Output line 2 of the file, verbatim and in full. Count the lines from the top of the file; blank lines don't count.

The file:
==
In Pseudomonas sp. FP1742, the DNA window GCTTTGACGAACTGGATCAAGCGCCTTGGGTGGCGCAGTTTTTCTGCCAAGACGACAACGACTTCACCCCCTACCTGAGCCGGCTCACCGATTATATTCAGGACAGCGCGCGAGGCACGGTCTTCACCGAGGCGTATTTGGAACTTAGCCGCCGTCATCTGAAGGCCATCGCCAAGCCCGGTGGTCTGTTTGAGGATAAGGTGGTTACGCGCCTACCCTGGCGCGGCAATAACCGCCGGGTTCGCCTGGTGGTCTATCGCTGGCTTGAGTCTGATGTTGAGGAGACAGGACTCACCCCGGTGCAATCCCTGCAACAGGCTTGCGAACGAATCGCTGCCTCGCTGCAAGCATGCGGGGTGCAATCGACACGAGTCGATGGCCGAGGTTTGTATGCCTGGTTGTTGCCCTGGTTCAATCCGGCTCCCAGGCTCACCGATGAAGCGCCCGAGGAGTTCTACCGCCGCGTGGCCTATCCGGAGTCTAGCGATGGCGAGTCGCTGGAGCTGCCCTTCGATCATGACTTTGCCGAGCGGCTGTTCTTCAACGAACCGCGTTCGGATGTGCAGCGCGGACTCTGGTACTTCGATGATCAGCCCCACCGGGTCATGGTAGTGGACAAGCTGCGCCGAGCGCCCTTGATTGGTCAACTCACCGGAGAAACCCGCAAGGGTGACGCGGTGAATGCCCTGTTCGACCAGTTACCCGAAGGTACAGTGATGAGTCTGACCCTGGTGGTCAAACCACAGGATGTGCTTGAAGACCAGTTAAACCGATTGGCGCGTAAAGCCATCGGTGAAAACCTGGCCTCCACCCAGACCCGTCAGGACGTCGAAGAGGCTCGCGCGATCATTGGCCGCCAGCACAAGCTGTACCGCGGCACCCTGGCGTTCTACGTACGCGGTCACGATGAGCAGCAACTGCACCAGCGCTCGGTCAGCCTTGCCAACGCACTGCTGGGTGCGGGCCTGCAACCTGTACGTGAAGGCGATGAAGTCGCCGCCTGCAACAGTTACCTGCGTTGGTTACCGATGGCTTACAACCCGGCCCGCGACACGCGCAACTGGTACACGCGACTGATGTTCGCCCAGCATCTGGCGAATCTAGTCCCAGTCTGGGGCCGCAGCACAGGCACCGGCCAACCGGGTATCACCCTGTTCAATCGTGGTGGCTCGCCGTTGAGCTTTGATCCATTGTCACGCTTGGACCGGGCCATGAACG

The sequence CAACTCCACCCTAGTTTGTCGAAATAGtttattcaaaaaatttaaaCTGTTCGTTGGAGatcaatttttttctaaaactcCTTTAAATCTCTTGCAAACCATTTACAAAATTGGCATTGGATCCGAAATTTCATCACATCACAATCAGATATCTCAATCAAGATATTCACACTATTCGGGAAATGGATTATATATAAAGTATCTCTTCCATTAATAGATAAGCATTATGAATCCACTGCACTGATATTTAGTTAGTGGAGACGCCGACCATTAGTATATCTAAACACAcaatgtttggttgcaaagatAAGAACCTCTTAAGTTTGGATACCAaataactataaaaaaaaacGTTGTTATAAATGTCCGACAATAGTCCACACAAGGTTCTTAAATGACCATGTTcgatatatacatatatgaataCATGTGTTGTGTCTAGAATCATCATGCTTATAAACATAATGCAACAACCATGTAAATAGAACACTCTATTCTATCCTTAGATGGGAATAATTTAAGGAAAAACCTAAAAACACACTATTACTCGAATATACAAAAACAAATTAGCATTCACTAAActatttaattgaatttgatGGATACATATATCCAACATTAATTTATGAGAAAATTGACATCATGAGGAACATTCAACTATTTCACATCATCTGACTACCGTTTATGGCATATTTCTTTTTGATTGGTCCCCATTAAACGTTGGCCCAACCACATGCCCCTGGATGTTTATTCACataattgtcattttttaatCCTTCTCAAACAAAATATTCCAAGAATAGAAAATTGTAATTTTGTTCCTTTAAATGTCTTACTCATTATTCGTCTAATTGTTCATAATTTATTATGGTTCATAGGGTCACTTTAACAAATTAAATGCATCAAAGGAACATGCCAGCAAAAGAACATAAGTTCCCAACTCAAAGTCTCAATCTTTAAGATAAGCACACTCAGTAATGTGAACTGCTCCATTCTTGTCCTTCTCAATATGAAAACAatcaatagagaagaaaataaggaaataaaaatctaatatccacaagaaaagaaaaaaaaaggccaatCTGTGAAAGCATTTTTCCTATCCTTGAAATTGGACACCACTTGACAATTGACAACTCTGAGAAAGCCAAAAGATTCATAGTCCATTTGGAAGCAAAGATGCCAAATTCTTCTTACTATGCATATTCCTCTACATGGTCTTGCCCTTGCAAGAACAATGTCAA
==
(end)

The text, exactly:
The sequence CAACTCCACCCTAGTTTGTCGAAATAGtttattcaaaaaatttaaaCTGTTCGTTGGAGatcaatttttttctaaaactcCTTTAAATCTCTTGCAAACCATTTACAAAATTGGCATTGGATCCGAAATTTCATCACATCACAATCAGATATCTCAATCAAGATATTCACACTATTCGGGAAATGGATTATATATAAAGTATCTCTTCCATTAATAGATAAGCATTATGAATCCACTGCACTGATATTTAGTTAGTGGAGACGCCGACCATTAGTATATCTAAACACAcaatgtttggttgcaaagatAAGAACCTCTTAAGTTTGGATACCAaataactataaaaaaaaacGTTGTTATAAATGTCCGACAATAGTCCACACAAGGTTCTTAAATGACCATGTTcgatatatacatatatgaataCATGTGTTGTGTCTAGAATCATCATGCTTATAAACATAATGCAACAACCATGTAAATAGAACACTCTATTCTATCCTTAGATGGGAATAATTTAAGGAAAAACCTAAAAACACACTATTACTCGAATATACAAAAACAAATTAGCATTCACTAAActatttaattgaatttgatGGATACATATATCCAACATTAATTTATGAGAAAATTGACATCATGAGGAACATTCAACTATTTCACATCATCTGACTACCGTTTATGGCATATTTCTTTTTGATTGGTCCCCATTAAACGTTGGCCCAACCACATGCCCCTGGATGTTTATTCACataattgtcattttttaatCCTTCTCAAACAAAATATTCCAAGAATAGAAAATTGTAATTTTGTTCCTTTAAATGTCTTACTCATTATTCGTCTAATTGTTCATAATTTATTATGGTTCATAGGGTCACTTTAACAAATTAAATGCATCAAAGGAACATGCCAGCAAAAGAACATAAGTTCCCAACTCAAAGTCTCAATCTTTAAGATAAGCACACTCAGTAATGTGAACTGCTCCATTCTTGTCCTTCTCAATATGAAAACAatcaatagagaagaaaataaggaaataaaaatctaatatccacaagaaaagaaaaaaaaaggccaatCTGTGAAAGCATTTTTCCTATCCTTGAAATTGGACACCACTTGACAATTGACAACTCTGAGAAAGCCAAAAGATTCATAGTCCATTTGGAAGCAAAGATGCCAAATTCTTCTTACTATGCATATTCCTCTACATGGTCTTGCCCTTGCAAGAACAATGTCAA